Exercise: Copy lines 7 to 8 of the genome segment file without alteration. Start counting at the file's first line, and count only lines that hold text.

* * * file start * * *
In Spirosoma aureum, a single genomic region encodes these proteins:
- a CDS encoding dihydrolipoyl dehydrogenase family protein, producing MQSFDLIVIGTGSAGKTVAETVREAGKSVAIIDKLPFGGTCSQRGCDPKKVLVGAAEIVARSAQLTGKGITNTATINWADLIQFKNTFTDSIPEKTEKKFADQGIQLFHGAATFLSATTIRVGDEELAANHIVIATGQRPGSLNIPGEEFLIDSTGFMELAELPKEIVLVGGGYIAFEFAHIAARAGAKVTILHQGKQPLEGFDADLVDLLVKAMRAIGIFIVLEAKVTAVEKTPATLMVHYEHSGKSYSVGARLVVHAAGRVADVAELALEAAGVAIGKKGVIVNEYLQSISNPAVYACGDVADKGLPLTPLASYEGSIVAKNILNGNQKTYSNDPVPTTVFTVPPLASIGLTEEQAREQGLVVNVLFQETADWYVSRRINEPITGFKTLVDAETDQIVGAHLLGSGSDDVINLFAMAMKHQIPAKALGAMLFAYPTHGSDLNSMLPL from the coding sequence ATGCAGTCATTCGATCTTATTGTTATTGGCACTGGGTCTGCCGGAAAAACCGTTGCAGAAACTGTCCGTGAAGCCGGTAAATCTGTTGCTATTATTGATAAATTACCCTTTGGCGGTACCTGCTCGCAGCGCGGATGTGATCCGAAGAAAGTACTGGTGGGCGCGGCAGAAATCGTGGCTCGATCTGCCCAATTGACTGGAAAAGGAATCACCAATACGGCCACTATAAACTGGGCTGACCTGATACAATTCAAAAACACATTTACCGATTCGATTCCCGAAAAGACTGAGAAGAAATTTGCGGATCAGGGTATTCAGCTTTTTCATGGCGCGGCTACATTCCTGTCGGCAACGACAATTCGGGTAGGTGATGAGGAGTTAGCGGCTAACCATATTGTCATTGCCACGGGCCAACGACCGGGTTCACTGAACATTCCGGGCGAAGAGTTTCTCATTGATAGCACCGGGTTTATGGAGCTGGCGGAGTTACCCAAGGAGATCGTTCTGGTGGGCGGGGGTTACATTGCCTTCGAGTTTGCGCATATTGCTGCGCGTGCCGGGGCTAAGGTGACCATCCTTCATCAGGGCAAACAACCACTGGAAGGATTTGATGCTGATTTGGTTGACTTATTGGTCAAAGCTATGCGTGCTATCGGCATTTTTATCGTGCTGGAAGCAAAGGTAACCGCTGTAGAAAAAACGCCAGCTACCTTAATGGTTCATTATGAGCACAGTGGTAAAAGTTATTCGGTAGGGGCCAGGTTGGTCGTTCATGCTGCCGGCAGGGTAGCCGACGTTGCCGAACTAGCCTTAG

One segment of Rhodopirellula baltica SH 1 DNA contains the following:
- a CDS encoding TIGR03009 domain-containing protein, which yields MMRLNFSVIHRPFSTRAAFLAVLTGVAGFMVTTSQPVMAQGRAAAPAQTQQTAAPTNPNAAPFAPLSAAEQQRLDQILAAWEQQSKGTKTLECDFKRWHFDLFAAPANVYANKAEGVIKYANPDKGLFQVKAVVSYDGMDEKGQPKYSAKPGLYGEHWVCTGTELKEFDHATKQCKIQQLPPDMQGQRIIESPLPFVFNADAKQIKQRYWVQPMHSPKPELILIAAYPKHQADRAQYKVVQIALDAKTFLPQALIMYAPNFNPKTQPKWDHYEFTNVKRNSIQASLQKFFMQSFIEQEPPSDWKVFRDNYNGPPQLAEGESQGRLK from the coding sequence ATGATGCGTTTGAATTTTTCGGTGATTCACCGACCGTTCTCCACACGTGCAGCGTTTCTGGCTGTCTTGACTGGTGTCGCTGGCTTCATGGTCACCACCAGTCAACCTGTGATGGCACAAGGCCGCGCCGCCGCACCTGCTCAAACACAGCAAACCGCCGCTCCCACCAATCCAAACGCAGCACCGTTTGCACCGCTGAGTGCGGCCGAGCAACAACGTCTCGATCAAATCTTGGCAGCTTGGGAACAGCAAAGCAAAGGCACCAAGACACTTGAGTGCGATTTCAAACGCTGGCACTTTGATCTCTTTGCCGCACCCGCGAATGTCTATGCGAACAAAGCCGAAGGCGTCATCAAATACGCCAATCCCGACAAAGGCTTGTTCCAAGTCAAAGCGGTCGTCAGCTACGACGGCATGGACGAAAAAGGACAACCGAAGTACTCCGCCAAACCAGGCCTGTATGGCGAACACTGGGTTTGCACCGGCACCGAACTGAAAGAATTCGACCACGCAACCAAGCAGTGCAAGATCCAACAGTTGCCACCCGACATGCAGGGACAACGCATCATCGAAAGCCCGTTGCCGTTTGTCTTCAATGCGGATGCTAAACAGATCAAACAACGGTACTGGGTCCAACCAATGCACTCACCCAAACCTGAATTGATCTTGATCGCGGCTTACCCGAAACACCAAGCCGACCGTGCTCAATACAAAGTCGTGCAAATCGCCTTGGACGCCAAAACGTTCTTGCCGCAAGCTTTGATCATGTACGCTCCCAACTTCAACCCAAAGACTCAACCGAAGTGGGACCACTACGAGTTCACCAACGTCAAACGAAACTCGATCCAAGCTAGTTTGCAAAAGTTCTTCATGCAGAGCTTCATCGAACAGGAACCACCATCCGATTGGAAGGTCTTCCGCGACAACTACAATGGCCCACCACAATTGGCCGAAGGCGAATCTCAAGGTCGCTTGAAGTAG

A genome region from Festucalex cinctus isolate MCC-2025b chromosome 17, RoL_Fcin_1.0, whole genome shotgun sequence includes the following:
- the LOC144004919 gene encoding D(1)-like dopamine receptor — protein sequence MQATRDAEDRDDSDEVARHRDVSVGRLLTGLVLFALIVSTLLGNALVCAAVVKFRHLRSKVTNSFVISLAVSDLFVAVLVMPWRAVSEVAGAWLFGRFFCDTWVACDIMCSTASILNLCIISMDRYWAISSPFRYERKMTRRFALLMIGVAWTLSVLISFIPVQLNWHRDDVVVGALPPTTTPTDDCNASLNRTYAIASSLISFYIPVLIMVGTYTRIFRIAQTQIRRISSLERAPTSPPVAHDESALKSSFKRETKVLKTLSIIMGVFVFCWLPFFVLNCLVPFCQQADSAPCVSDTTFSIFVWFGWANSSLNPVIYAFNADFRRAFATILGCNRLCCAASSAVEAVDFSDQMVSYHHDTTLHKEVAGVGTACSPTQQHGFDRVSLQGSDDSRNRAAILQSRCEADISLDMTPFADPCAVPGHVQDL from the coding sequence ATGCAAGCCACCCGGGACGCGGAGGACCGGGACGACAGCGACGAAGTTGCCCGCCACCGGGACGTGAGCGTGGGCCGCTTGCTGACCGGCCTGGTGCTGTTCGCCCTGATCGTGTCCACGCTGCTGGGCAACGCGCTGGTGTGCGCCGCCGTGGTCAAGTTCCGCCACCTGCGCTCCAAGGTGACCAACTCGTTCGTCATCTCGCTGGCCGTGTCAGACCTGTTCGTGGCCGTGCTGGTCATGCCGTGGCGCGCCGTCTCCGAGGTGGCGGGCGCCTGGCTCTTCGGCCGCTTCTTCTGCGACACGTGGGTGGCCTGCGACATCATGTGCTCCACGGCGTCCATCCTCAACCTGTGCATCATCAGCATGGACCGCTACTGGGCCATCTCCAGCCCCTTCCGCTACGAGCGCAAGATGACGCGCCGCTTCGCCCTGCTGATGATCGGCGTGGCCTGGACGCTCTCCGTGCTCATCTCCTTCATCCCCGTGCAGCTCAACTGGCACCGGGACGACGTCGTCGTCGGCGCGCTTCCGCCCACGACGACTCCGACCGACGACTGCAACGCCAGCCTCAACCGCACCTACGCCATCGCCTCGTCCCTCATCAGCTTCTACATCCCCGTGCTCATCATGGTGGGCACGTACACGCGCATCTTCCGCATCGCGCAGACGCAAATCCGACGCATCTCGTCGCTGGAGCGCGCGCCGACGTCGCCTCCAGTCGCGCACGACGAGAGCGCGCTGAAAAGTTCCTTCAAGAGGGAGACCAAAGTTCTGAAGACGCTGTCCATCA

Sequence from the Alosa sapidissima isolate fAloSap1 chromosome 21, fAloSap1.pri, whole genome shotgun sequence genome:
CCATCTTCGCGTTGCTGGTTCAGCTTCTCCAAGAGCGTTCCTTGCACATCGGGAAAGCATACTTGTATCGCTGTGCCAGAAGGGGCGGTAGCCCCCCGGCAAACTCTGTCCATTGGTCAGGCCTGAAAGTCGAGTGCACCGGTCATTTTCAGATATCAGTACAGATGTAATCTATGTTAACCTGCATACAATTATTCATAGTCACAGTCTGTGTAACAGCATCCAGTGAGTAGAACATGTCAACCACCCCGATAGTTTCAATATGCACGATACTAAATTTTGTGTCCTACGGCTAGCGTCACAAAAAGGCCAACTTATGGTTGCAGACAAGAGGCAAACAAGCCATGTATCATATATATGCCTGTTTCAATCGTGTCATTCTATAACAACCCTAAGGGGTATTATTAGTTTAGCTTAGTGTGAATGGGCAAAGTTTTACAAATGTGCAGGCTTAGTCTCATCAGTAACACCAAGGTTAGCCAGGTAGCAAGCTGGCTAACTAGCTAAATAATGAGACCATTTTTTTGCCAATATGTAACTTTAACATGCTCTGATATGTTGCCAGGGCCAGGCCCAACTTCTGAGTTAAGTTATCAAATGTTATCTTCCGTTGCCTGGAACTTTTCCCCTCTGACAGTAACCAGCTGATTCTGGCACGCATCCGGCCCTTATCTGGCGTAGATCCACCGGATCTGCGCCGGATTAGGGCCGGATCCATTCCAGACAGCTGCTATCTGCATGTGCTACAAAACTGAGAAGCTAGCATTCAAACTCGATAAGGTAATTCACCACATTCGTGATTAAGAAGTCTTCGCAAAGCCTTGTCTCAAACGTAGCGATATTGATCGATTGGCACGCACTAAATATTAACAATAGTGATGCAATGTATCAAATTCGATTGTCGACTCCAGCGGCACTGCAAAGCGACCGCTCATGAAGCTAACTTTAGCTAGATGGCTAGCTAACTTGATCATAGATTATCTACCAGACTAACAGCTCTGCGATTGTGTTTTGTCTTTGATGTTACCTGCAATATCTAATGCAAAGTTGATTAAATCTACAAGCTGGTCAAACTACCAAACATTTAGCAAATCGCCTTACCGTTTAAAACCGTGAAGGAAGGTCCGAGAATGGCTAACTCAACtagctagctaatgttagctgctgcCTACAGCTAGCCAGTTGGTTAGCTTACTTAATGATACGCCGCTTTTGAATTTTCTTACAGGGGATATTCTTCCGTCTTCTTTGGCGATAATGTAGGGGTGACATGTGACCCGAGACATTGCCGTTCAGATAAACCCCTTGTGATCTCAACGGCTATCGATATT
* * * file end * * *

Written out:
Sequence from the Alosa sapidissima isolate fAloSap1 chromosome 21, fAloSap1.pri, whole genome shotgun sequence genome:
CCATCTTCGCGTTGCTGGTTCAGCTTCTCCAAGAGCGTTCCTTGCACATCGGGAAAGCATACTTGTATCGCTGTGCCAGAAGGGGCGGTAGCCCCCCGGCAAACTCTGTCCATTGGTCAGGCCTGAAAGTCGAGTGCACCGGTCATTTTCAGATATCAGTACAGATGTAATCTATGTTAACCTGCATACAATTATTCATAGTCACAGTCTGTGTAACAGCATCCAGTGAGTAGAACATGTCAACCACCCCGATAGTTTCAATATGCACGATACTAAATTTTGTGTCCTACGGCTAGCGTCACAAAAAGGCCAACTTATGGTTGCAGACAAGAGGCAAACAAGCCATGTATCATATATATGCCTGTTTCAATCGTGTCATTCTATAACAACCCTAAGGGGTATTATTAGTTTAGCTTAGTGTGAATGGGCAAAGTTTTACAAATGTGCAGGCTTAGTCTCATCAGTAACACCAAGGTTAGCCAGGTAGCAAGCTGGCTAACTAGCTAAATAATGAGACCATTTTTTTGCCAATATGTAACTTTAACATGCTCTGATATGTTGCCAGGGCCAGGCCCAACTTCTGAGTTAAGTTATCAAATGTTATCTTCCGTTGCCTGGAACTTTTCCCCTCTGACAGTAACCAGCTGATTCTGGCACGCATCCGGCCCTTATCTGGCGTAGATCCACCGGATCTGCGCCGGATTAGGGCCGGATCCATTCCAGACAGCTGCTATCTGCATGTGCTACAAAACTGAGAAGCTAGCATTCAAACTCGATAAGGTAATTCACCACATTCGTGATTAAGAAGTCTTCGCAAAGCCTTGTCTCAAACGTAGCGATATTGATCGATTGGCACGCACTAAATATTAACAATAGTGATGCAATGTATCAAATTCGATTGTCGACTCCAGCGGCACTGCAAAGCGACCGCTCATGAAGCTAACTTTAGCTAGATGGCTAGCTAACTTGATCATAGATTATCTACCAGACTAACAGCTCTGCGATTGTGTTTTGTCTTTGATGTTACCTGCAATATCTAATGCAAAGTTGATTAAATCTACAAGCTGGTCAAACTACCAAACATTTAGCAAATCGCCTTACCGTTTAAAACCGTGAAGGAAGGTCCGAGAATGGCTAACTCAACtagctagctaatgttagctgctgcCTACAGCTAGCCAGTTGGTTAGCTTACTTAATGATACGCCGCTTTTGAATTTTCTTACAGGGGATATTCTTCCGTCTTCTTTGGCGATAATGTAGGGGTGACATGTGACCCGAGACATTGCCGTTCAGATAAACCCCTTGTGATCTCAACGGCTATCGATATT